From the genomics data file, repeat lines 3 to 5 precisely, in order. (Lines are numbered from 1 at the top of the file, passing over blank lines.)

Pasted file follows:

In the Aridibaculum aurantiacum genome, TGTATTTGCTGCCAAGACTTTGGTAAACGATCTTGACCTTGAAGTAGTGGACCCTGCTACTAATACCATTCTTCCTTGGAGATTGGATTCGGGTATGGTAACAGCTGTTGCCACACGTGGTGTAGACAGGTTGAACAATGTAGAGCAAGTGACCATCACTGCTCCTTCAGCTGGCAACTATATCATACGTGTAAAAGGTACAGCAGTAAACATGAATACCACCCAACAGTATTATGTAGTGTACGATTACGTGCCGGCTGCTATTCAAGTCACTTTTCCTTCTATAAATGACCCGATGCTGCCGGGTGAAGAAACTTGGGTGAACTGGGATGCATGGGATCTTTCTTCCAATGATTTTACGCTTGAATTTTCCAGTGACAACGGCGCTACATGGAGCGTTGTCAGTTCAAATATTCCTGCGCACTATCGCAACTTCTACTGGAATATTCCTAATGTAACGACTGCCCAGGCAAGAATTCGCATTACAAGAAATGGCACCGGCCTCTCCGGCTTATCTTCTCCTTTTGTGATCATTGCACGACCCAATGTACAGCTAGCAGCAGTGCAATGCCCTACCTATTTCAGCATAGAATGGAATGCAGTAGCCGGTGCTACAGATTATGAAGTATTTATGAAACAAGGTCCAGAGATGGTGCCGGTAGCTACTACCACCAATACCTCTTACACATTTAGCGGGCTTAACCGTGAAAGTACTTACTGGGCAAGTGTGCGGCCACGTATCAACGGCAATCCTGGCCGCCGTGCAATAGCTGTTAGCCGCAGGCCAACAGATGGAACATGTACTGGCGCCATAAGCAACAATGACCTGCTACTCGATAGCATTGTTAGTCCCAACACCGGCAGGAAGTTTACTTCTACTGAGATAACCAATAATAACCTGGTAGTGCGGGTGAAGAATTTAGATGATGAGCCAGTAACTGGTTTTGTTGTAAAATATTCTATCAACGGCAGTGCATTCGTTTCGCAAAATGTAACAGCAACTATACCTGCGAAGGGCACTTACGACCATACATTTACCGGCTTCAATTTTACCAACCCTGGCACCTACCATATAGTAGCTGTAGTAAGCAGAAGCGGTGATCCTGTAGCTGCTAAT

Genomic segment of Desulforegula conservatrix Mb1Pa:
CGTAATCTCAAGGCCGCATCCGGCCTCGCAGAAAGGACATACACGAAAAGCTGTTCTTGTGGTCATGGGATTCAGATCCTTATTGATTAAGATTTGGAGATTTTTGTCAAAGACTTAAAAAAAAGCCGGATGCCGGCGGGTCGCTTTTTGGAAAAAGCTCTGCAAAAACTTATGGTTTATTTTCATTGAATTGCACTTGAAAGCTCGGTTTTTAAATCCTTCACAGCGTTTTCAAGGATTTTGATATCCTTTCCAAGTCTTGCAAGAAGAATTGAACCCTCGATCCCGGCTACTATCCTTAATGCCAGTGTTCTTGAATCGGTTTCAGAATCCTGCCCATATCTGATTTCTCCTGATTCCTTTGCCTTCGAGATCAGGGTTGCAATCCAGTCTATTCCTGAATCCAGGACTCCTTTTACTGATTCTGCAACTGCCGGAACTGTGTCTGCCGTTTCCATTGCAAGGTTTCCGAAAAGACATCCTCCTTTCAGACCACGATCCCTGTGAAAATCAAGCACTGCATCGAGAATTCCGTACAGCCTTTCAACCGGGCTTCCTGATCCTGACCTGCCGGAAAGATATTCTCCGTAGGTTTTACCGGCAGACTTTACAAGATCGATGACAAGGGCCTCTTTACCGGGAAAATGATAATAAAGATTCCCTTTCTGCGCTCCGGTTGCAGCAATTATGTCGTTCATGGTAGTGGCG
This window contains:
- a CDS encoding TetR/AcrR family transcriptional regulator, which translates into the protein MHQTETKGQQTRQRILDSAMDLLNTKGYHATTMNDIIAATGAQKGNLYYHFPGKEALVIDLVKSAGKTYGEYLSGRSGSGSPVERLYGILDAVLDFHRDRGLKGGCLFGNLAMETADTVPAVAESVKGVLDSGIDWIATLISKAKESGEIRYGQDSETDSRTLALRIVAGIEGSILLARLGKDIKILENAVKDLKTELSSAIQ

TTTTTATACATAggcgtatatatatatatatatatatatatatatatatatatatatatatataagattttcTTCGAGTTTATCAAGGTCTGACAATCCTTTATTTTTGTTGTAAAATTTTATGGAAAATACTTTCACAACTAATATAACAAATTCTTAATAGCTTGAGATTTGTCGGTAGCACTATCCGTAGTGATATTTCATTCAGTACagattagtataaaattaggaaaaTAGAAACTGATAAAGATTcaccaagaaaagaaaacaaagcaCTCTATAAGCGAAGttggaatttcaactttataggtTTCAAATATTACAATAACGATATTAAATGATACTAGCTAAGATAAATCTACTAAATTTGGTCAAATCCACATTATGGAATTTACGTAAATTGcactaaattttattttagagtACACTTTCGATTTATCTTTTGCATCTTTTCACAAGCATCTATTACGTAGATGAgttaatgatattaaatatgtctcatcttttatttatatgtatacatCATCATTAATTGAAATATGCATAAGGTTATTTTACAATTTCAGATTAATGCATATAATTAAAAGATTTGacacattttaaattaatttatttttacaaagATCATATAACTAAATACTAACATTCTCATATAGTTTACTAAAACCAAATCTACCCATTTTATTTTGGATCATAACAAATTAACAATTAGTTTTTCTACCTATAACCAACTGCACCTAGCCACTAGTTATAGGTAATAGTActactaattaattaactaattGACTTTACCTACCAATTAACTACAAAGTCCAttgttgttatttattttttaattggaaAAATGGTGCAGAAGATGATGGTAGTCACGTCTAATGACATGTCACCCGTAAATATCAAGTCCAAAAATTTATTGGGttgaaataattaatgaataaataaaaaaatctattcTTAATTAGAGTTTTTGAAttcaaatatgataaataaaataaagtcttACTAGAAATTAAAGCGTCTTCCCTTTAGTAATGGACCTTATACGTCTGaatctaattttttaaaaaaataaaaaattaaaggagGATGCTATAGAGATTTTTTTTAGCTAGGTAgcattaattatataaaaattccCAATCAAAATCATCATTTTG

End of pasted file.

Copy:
CGTAATCTCAAGGCCGCATCCGGCCTCGCAGAAAGGACATACACGAAAAGCTGTTCTTGTGGTCATGGGATTCAGATCCTTATTGATTAAGATTTGGAGATTTTTGTCAAAGACTTAAAAAAAAGCCGGATGCCGGCGGGTCGCTTTTTGGAAAAAGCTCTGCAAAAACTTATGGTTTATTTTCATTGAATTGCACTTGAAAGCTCGGTTTTTAAATCCTTCACAGCGTTTTCAAGGATTTTGATATCCTTTCCAAGTCTTGCAAGAAGAATTGAACCCTCGATCCCGGCTACTATCCTTAATGCCAGTGTTCTTGAATCGGTTTCAGAATCCTGCCCATATCTGATTTCTCCTGATTCCTTTGCCTTCGAGATCAGGGTTGCAATCCAGTCTATTCCTGAATCCAGGACTCCTTTTACTGATTCTGCAACTGCCGGAACTGTGTCTGCCGTTTCCATTGCAAGGTTTCCGAAAAGACATCCTCCTTTCAGACCACGATCCCTGTGAAAATCAAGCACTGCATCGAGAATTCCGTACAGCCTTTCAACCGGGCTTCCTGATCCTGACCTGCCGGAAAGATATTCTCCGTAGGTTTTACCGGCAGACTTTACAAGATCGATGACAAGGGCCTCTTTACCGGGAAAATGATAATAAAGATTCCCTTTCTGCGCTCCGGTTGCAGCAATTATGTCGTTCATGGTAGTGGCG
This window contains:
- a CDS encoding TetR/AcrR family transcriptional regulator, which translates into the protein MHQTETKGQQTRQRILDSAMDLLNTKGYHATTMNDIIAATGAQKGNLYYHFPGKEALVIDLVKSAGKTYGEYLSGRSGSGSPVERLYGILDAVLDFHRDRGLKGGCLFGNLAMETADTVPAVAESVKGVLDSGIDWIATLISKAKESGEIRYGQDSETDSRTLALRIVAGIEGSILLARLGKDIKILENAVKDLKTELSSAIQ